2020 winners follow-up: Martyn and Claire Eastham, Newhouse Farm, Dorset

For Martyn and Claire Eastham, winning the New Entrants: Against the Odds Award at last year’s British Farming Awards was recognition of their  achievements to date and will help set them in good stead for future farming opportunities.

Kickstarting their own dairy journey in 2015, Martyn and Claire Eastham purchased a share in a farming partnership which saw the duo take onsignificant debt against a backdrop of a declining milk price.

Despite coming from non-farming backgrounds, Martyn had previously worked up the dairying ranks, having completed a national diploma in Agriculture at Myerscough College, Lancashire.

But his travels to Australia, South Dakota and New Zealand highlighted how progressive the sector can be, as well as the simplicity of certain systems.

Claire, who completed an agricultural degree at Bishop Burton, Yorkshire, had worked for Defra, Food and Environment Research Agency and Kingshay, before overseeing eight dairies for a large organic farming business in Dorset.

Claire says: “We were both working in dairy businesses when we met and our romantic bond strengthened when we realised each other’s skill set.

“Between us we had £23,000 saved up and apprehensively went to the bank about borrowing money for a shareholding venture.

“But as we went prepared, with three years of cashflows and budgets, the bank loaned us £40,000, with which we bought 40 cows, a caravan and a 20 per cent share in a herd based on cattle numbers with Tim and Sandy Walwin in Shepton Mallet.”


After two years, during which the couple paid off their loan, a council farm tenancy opportunity for a 53-hectare (132-acre) farm arose in Shaftesbury, Dorset, and the couple found their application had been successful.

Yet they decided to start afresh at New House Farm near Shaftesbury in 2017, since their original cows were settled in the herd at Wanstrow.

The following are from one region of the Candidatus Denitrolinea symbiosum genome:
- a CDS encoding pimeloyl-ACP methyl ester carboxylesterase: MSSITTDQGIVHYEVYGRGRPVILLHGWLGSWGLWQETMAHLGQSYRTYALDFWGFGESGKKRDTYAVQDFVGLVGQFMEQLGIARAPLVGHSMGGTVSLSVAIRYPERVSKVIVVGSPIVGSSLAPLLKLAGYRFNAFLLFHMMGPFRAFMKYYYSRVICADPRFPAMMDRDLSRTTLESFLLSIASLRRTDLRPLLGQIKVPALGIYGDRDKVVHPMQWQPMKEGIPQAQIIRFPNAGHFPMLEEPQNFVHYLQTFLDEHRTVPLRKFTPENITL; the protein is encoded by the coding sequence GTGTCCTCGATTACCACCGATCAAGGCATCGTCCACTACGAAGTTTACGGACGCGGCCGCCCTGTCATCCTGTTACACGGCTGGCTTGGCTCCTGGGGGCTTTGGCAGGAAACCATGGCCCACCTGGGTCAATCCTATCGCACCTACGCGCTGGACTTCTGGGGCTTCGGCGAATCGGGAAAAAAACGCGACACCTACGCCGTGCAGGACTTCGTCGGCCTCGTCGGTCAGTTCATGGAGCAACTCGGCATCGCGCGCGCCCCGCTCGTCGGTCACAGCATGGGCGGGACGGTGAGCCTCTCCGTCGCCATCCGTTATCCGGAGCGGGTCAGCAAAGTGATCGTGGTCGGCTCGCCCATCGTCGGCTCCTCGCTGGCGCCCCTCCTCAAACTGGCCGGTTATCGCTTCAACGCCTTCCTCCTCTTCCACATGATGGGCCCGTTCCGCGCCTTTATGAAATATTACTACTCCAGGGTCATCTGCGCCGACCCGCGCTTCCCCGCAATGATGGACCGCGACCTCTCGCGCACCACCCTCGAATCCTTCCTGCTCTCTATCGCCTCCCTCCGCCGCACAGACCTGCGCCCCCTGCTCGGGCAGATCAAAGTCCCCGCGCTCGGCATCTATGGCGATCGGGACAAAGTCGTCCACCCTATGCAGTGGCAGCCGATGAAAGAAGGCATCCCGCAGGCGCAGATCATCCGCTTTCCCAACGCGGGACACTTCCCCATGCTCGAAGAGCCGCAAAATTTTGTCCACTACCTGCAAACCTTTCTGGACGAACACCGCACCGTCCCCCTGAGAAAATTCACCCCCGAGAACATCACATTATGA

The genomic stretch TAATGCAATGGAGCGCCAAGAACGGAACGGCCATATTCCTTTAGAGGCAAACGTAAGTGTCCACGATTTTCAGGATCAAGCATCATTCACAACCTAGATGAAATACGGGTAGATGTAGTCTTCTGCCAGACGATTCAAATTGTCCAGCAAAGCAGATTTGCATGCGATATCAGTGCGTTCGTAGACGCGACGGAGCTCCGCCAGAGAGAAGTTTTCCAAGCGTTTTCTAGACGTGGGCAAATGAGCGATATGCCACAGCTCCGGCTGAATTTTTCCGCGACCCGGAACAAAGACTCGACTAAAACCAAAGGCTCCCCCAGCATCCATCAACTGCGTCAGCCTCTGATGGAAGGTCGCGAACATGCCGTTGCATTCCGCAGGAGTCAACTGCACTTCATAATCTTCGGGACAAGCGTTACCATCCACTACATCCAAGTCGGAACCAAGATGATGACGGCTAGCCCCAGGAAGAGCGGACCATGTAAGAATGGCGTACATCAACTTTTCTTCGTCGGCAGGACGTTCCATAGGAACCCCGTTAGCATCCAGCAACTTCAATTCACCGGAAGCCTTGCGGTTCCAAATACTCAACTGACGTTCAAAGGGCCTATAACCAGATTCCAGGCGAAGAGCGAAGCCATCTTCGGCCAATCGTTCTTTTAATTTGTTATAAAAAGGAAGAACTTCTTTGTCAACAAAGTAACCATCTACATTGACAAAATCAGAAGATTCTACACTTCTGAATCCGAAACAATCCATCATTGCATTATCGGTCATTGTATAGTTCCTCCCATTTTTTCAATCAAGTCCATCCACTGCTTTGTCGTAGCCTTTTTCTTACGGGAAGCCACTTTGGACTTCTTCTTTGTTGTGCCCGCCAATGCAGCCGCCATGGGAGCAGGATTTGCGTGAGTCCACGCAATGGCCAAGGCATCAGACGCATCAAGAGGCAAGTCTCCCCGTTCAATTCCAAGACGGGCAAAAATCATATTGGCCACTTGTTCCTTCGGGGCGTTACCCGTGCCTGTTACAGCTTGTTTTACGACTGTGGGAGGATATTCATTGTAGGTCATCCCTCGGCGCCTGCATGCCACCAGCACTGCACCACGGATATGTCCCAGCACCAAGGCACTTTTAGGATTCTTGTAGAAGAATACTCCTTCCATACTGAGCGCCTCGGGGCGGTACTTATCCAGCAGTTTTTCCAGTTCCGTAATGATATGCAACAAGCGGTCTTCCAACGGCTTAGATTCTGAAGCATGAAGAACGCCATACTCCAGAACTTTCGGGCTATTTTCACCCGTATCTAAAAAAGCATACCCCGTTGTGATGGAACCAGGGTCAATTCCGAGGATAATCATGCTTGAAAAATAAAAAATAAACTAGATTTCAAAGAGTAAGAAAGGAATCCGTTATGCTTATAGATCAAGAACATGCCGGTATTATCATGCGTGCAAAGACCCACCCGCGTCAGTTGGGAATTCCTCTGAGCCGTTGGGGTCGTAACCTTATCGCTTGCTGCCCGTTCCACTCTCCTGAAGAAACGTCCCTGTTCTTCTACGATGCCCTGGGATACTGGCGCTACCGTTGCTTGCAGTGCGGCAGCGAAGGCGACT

Claire says: “The farm was run down as the previous tenants had gone bankrupt. We bought 70 spring slip cows from anywhere and everywhere to start building up our milking herd, since farmers only sell their worst cows, and our first milk went to Barber’s Cheesemakers in May.”

Today they run a mixed herd of 130 cows, consisting of Irish Friesian, British Friesian, Kiwi cross and Jerseys, and the herd is fairly level, averaging 5,600 litres
per cow per year and 479kg of milk solids.

Operating a spring block calving system, they artificially inseminate cows before sweeping with their Hereford bulls to catch any tail end cows. Bulls are also used on the heifers as they do not know their potential until they have been in the herd; similar to a trial period at a new job.

Claire says: “Next year, we will have 47 of our heifers coming through and we will be a closed herd for the first time. The aim is to get 150 cows and push our herd performance, averaging 6,500 litres and 550kg of milk solids.

“For us, it is quality not quantity, so building up the herd we want is a long-term challenge and we are still not there.”


This year the Easthams have sent 800,000 litres to Barber’s for cheese production, with Martyn sitting on the board of farmer representatives.

Claire says: “We were supplying Barber’s at our shareholder agreement and they were happy with our milk qualities “The farm we moved to also had a Barber’s contract and we have found the company to be really supportive of  new entrants and willing to take on council and start-up farms.